An Independent Voice That Advocates For The Classroom Educator Without The Corrupting Politics Tied To Our Union And DOE Leadership.
Wednesday, December 20, 2017
Pension Max Is A Bad Bet.
Over the years I get questioned about what is the best option to take their pension. I try to give them advice and also encourage them to contact the UFT pension consultants so that they can evaluate all the options. However, many educators near retirement are contacted by some insurance companies and financial advisers who work for and with insurance companies who have proposed an alternative to taking a joint pension annuity. This is known as "pension max". To my knowledge neither the UFT or independent financial advisers push this alternativeand for good reason.
The premise of pension max is that the retired educator can take the maximum pension payout and take the difference between the maximum payout and the 100% joint annuity payout and buy a life insurance policy for the spouse. Since the 100% joint annuity payout averages about 80% , depending on the ages of the spouses, of the maximum payout, the idea of pension max is attractive at first blush. However, as you go deeper into the pension max scheme you can see it only benefits the insurance company seeking the product while putting the surviving spouse's income at risk..
Let's assume that the recently retired educator receives a maximum payout of $50,000. Had he took the 100% joint annuity option, he would only get $40,000 but if he dies, his spouse will continue to receive the $40,000 annual payout until she passes away. Here is why pension max is a bad bet.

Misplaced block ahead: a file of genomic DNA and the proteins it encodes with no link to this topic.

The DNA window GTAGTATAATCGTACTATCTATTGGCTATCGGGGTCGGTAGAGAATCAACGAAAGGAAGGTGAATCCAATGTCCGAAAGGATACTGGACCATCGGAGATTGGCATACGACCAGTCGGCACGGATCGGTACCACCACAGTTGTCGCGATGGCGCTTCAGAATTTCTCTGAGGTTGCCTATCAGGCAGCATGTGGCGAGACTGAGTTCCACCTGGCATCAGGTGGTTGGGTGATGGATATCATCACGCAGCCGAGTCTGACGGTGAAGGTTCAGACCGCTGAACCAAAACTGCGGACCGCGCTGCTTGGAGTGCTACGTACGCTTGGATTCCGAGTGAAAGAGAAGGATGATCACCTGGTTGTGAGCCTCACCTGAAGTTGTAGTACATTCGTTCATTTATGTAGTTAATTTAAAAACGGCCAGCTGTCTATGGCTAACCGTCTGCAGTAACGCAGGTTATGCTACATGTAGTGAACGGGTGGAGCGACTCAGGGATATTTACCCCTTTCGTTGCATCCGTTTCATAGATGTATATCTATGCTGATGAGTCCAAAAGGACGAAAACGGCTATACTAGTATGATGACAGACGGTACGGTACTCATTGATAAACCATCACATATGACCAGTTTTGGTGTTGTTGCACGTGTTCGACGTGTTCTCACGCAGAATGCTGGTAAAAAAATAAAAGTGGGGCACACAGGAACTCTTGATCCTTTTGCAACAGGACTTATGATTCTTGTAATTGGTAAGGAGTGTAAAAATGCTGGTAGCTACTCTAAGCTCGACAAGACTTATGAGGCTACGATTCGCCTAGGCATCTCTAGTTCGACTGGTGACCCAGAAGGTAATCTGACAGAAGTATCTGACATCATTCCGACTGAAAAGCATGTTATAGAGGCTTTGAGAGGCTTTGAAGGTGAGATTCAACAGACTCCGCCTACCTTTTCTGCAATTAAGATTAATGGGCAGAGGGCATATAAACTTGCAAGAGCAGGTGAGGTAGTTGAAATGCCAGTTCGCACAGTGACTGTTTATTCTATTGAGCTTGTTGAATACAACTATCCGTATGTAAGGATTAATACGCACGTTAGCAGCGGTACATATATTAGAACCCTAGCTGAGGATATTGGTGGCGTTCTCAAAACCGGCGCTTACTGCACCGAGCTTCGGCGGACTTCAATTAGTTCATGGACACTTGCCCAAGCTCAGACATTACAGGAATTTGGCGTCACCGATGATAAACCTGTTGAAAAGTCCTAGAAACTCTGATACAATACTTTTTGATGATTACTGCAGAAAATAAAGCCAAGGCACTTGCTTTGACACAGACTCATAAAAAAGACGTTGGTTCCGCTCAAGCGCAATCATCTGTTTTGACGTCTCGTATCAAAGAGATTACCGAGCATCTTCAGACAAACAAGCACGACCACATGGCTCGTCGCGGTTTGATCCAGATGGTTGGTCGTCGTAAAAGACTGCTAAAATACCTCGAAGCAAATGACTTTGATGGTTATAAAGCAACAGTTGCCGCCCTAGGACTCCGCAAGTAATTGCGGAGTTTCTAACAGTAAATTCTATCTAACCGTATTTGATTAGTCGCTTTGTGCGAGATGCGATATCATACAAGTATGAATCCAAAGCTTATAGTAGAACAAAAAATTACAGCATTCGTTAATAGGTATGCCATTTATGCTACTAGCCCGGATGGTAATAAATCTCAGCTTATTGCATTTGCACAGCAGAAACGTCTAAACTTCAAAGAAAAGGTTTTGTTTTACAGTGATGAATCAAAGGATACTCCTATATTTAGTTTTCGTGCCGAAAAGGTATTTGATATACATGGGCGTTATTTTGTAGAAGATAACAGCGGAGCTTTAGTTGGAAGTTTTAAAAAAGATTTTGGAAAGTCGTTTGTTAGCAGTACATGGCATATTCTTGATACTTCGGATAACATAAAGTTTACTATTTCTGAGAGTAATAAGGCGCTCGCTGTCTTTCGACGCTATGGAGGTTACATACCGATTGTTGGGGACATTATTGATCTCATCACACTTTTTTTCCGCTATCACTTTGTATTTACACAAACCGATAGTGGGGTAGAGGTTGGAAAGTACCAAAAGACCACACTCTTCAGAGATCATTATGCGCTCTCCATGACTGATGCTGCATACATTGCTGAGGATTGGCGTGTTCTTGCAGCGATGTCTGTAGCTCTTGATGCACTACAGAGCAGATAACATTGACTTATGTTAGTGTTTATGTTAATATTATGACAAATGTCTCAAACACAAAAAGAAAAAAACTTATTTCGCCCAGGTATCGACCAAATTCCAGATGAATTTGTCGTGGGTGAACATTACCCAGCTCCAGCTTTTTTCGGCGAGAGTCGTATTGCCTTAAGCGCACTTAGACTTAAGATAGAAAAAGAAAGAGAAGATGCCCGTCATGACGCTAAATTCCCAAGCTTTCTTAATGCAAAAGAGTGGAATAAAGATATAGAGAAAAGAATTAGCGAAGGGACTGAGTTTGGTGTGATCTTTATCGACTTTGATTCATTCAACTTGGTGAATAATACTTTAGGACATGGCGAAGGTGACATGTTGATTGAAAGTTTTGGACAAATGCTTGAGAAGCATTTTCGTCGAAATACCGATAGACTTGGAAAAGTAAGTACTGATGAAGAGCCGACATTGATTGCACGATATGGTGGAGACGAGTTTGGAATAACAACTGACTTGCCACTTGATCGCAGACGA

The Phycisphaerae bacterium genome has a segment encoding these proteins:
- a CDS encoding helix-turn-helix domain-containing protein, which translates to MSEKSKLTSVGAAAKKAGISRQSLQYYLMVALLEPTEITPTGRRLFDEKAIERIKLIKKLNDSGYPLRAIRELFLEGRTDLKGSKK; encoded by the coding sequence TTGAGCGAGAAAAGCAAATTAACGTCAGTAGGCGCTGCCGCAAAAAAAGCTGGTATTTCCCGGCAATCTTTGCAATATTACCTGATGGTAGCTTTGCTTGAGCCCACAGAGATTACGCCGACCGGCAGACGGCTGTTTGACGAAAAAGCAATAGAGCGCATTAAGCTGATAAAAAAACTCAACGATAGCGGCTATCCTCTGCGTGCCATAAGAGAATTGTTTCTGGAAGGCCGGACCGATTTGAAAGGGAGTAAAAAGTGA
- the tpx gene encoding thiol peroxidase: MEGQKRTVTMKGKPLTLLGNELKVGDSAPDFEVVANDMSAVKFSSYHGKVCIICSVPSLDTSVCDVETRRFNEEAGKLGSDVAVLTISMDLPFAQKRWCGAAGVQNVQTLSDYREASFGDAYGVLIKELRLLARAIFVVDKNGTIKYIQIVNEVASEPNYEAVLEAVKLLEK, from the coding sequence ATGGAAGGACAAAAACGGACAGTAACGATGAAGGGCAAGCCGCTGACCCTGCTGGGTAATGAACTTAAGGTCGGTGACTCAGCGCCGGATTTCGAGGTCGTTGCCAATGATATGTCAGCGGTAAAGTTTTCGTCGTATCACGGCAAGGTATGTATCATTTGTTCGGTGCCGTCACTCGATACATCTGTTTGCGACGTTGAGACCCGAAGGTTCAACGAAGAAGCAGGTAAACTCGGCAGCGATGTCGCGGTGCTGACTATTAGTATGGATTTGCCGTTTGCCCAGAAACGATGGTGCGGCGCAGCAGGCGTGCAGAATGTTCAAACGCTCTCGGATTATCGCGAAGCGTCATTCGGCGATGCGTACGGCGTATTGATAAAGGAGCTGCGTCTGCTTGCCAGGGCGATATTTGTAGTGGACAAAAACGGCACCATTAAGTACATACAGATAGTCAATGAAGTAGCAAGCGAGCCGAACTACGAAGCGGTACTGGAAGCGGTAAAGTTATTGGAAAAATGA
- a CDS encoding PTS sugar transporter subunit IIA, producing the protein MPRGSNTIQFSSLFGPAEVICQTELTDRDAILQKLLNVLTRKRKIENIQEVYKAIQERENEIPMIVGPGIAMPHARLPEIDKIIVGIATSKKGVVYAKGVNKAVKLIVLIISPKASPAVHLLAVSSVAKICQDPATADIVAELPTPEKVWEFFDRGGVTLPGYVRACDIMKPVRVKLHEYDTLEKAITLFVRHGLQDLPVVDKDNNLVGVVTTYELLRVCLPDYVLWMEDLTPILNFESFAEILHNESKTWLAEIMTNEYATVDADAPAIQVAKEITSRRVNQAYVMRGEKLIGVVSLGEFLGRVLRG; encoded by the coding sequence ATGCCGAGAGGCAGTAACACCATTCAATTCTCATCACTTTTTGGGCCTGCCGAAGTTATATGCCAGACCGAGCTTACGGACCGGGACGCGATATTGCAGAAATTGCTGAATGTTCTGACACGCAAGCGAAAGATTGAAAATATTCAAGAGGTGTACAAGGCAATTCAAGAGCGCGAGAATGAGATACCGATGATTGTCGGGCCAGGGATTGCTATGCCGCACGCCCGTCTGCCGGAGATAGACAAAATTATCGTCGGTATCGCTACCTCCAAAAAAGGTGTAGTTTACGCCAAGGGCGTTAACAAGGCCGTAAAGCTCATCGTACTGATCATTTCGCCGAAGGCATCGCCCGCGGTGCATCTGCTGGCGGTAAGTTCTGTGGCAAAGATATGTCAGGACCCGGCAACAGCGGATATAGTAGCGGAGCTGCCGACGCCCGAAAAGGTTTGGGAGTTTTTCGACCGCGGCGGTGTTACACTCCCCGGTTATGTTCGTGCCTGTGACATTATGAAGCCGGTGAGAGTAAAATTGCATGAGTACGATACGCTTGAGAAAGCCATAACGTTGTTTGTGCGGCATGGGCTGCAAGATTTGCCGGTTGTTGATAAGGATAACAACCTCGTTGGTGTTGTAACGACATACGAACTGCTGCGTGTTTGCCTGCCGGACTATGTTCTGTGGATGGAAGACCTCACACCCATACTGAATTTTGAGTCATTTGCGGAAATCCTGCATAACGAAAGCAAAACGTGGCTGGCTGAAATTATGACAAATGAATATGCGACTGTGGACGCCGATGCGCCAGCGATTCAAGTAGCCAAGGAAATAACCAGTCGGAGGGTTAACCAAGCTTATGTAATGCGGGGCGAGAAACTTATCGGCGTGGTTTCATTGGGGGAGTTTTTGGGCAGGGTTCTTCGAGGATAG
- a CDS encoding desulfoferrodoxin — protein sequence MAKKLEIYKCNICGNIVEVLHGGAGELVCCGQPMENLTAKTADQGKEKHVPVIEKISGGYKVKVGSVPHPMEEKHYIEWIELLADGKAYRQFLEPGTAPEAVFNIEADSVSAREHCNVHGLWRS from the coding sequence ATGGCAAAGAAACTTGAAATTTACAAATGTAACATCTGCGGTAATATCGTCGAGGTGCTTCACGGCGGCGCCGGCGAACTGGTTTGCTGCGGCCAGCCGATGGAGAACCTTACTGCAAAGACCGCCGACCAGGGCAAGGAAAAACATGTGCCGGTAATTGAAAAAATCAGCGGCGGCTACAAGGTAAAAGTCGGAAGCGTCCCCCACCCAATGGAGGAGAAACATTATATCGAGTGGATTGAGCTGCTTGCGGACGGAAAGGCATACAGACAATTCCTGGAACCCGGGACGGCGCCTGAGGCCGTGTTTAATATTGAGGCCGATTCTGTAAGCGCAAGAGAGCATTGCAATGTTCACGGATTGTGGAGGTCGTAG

First, if he takes the maximum payout of $50,000 and buys a $500,000 life insurance policy for his spouse with the $10,000 he saves by taking the maximum payout. His spouse would theoretically receive $40,000 annually from the life insurance policy once the retired educator dies This is about an 8% return and while higher than most life insurance policies these days of low interest rates, its close to what most pension funds try to achieve. The problem is that the $10,000 is really $7.000 since the money is subject to Federal, State, and City taxes. That means the $7,000 only buys a $350,000 life insurance policy on himself and for his spouse to receive the $40,000 annually, The life insurance policy would have to average an annual return of 11.3%! Not likely achievable. Realistically, the spouse would have to reduce their annual payout to $32,000. Therefore, pension max would result in a decrease of $8.000 annually, assuming a generous 8% payout..
Second, there is no guarantee that the insurance company will maintain the interest rate or that the insurance company will continue the life insurance program. Moreover, most life insurance companies charge a surrender fee and maybe other fees that further diminish the payout.
Finally, the 100% joint annuity is reliable and safe while the pension max relies on the financial strength of the company and the stock market. In other words pension max is a death gamble that can leave your spouse with years of little income if the country goes through another recession or the company has financial issues, not a gamble I would take. Tha,t's why pension max is a bad bet